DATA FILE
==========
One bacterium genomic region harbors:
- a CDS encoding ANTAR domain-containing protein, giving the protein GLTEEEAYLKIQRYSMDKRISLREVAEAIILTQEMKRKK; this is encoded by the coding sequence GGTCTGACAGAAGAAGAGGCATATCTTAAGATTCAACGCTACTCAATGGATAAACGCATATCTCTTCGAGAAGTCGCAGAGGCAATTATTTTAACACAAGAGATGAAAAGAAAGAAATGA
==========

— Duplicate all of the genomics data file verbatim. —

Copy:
One bacterium genomic region harbors:
- a CDS encoding ANTAR domain-containing protein, giving the protein GLTEEEAYLKIQRYSMDKRISLREVAEAIILTQEMKRKK; this is encoded by the coding sequence GGTCTGACAGAAGAAGAGGCATATCTTAAGATTCAACGCTACTCAATGGATAAACGCATATCTCTTCGAGAAGTCGCAGAGGCAATTATTTTAACACAAGAGATGAAAAGAAAGAAATGA